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Admiral David D. Porter, The Naval History of the Civil War. 166 0 Browse Search
Rebellion Record: a Diary of American Events: Documents and Narratives, Volume 8. (ed. Frank Moore) 132 2 Browse Search
Rebellion Record: a Diary of American Events: Documents and Narratives, Volume 9. (ed. Frank Moore) 110 0 Browse Search
Frederick H. Dyer, Compendium of the War of the Rebellion: Regimental Histories 74 0 Browse Search
John Dimitry , A. M., Confederate Military History, a library of Confederate States Military History: Volume 10.1, Louisiana (ed. Clement Anselm Evans) 61 1 Browse Search
Robert Underwood Johnson, Clarence Clough Buell, Battles and Leaders of the Civil War. Volume 4. 60 0 Browse Search
Benson J. Lossing, Pictorial Field Book of the Civil War. Volume 3. 58 0 Browse Search
Harper's Encyclopedia of United States History (ed. Benson Lossing) 57 1 Browse Search
Horace Greeley, The American Conflict: A History of the Great Rebellion in the United States of America, 1860-65: its Causes, Incidents, and Results: Intended to exhibit especially its moral and political phases with the drift and progress of American opinion respecting human slavery from 1776 to the close of the War for the Union. Volume II. 48 0 Browse Search
Comte de Paris, History of the Civil War in America. Vol. 4. (ed. Henry Coppee , LL.D.) 36 0 Browse Search
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Browsing named entities in John Dimitry , A. M., Confederate Military History, a library of Confederate States Military History: Volume 10.1, Louisiana (ed. Clement Anselm Evans). You can also browse the collection for Natchitoches (Louisiana, United States) or search for Natchitoches (Louisiana, United States) in all documents.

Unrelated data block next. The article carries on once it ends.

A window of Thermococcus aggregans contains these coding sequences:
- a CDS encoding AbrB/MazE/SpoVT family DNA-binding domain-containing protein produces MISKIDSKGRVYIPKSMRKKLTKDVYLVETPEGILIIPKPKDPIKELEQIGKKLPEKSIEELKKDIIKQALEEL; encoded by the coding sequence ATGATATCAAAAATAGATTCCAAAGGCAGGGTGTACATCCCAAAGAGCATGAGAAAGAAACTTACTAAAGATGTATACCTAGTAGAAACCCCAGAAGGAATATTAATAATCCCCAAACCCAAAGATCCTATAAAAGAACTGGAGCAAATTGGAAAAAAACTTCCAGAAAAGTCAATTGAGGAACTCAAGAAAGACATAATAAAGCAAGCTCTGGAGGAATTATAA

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f the war it occupied a position of importance at once strategic and political. As the capital of Louisiana, its possession gave a direct political advantage to the army actually holding to it. Being 40 miles down the stream from the mouth of Red river, its occupation by either army would impartially form a strong factor in keeping the Mississippi open or closed. At this time, such a power would necessarily prove of signal service. Red river country was still Confederate. Large droves of cy. Baton Rouge would, in the meanwhile, be held in menace. The event justified Van Dorn's military foresight. The enemy disappeared from the Mississippi between Baton Rouge and Vicksburg. The navigation of the Mississippi from the mouth of Red river to Vicksburg was at once opened. Communication between the district of Mississippi and the Trans-Mississippi department was established. More than 200 miles of the river were thus closed to the Federal fleet. Not for long, however, was thi